The Globe and Mail is running an excellent six-part series called Africa Next, which reports on several case studies highlighting growing African prosperity. Apparently, investment has now outpaced foreign aid in that continent. That is certainly great news.
However, some important points in the first part of the series provide some insights that can help all developing economies and even help understand problems associated with lagging indigenous economies in Canada and elsewhere.
One is that location and even resource endowment is not the be and end-all of whether a national prospers. In Africa, one can see how countries quite alike in many ways, including geography, sink or swim depending on internal institutions.
The other point is that resource wealth itself is not enough on its own to guarantee success. In Canada, First Nations activists are pinning their hopes on a share of natural resource wealth. Whether that is the right policy choice is another issue, but simply transferring resources may not advance an economy.
The first piece shows how Sierra Leone has been transformed by foreign investments, but these investments do not always benefit the broader public if institutions do not channel them properly. There is the problem of “weak governments” where officials are bribed by quick payoffs.
Economists Daron Acemoglu and James Robinson in Why Nations Fail: the Origins of Power, Prosperity and Poverty look at how economic success (or failure) has much less to do with geography, culture, or even ignorance than with human-made economic and political institutions.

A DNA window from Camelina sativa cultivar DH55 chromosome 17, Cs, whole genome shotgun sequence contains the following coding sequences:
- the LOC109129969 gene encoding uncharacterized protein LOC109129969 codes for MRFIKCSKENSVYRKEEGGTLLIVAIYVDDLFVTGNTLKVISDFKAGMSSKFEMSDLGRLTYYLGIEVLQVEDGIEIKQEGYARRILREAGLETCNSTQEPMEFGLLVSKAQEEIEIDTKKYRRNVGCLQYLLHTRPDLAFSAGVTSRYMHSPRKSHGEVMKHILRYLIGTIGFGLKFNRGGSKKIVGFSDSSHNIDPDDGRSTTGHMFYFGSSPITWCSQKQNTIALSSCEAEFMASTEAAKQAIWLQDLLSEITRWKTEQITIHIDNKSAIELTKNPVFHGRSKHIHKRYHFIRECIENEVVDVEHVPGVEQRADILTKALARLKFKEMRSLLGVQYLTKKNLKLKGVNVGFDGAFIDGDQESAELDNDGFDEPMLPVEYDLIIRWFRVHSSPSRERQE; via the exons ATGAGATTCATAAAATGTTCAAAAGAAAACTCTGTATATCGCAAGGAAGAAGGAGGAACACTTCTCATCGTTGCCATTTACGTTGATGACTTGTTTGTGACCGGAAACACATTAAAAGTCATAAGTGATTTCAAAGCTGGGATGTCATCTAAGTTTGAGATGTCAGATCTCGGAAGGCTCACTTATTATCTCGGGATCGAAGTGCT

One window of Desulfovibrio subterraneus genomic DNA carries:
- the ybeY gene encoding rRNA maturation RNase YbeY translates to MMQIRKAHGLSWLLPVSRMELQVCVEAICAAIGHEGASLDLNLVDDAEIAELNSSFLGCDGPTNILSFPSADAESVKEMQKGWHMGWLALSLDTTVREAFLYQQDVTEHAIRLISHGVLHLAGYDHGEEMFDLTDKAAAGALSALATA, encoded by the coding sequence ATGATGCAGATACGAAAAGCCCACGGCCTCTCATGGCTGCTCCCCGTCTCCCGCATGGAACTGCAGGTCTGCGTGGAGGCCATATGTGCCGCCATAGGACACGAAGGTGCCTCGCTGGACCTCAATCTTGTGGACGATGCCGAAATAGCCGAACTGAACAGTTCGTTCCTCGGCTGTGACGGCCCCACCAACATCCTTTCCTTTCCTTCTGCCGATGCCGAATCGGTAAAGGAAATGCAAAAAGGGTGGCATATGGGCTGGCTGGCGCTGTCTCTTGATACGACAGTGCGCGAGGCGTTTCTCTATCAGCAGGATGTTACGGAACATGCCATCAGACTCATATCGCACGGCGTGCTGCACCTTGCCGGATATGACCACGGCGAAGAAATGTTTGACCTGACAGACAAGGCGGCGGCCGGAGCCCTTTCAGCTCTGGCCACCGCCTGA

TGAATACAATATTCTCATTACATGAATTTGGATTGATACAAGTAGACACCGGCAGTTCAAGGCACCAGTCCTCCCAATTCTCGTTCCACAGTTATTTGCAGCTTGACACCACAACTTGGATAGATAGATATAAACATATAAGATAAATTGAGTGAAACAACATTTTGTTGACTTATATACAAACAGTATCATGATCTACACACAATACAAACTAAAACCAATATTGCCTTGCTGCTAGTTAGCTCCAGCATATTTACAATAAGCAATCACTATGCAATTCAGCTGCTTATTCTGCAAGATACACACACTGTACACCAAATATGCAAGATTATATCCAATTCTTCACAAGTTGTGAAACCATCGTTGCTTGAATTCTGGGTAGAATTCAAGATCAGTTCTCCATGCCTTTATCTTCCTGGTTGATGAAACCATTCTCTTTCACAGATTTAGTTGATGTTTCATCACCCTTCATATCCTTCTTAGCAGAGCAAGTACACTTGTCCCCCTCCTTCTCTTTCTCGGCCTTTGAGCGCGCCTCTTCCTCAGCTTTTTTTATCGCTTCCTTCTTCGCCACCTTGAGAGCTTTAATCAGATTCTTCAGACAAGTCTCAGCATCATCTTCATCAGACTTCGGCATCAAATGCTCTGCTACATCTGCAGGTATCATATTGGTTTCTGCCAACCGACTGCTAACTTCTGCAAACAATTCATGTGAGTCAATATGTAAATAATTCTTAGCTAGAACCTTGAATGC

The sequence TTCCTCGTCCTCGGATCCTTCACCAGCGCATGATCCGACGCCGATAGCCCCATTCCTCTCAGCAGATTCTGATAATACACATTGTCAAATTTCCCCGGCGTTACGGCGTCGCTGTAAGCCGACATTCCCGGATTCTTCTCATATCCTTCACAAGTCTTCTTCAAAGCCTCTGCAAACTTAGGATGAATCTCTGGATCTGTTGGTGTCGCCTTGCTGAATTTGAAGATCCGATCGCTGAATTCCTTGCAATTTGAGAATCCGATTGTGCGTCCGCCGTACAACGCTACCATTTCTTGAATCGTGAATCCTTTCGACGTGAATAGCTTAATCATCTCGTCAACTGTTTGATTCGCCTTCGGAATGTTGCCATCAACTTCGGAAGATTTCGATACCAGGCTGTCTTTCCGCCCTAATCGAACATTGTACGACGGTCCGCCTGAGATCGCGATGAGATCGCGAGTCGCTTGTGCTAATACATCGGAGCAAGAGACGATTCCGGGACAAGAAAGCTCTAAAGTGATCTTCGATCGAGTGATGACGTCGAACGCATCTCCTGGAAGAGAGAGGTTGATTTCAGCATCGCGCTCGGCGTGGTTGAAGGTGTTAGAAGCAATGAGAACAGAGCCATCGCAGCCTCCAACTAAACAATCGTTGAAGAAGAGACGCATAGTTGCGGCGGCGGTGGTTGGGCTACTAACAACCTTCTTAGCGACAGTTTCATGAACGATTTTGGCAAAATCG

Hendrick Malan of Frost and Sullivan said Africa stands where China stood 30 years ago and India in 20 years. But he questions if Africa’s boom is sustainable if “it fails to tackle corruption, logistical chaos, and structural weaknesses.”
Obviously First Nations in Canada don’t have to deal with the civil war, human rights and serious corruption issues afflicting many African states but the point that institution building and good governance is critical is common in both examples.
First Nations need leaders who want to create inclusive institutions that allow for widespread entrepreneurship and wealth creation that benefits everyone and not just an elite.
Good governance, property rights and inclusive institutions all play a role.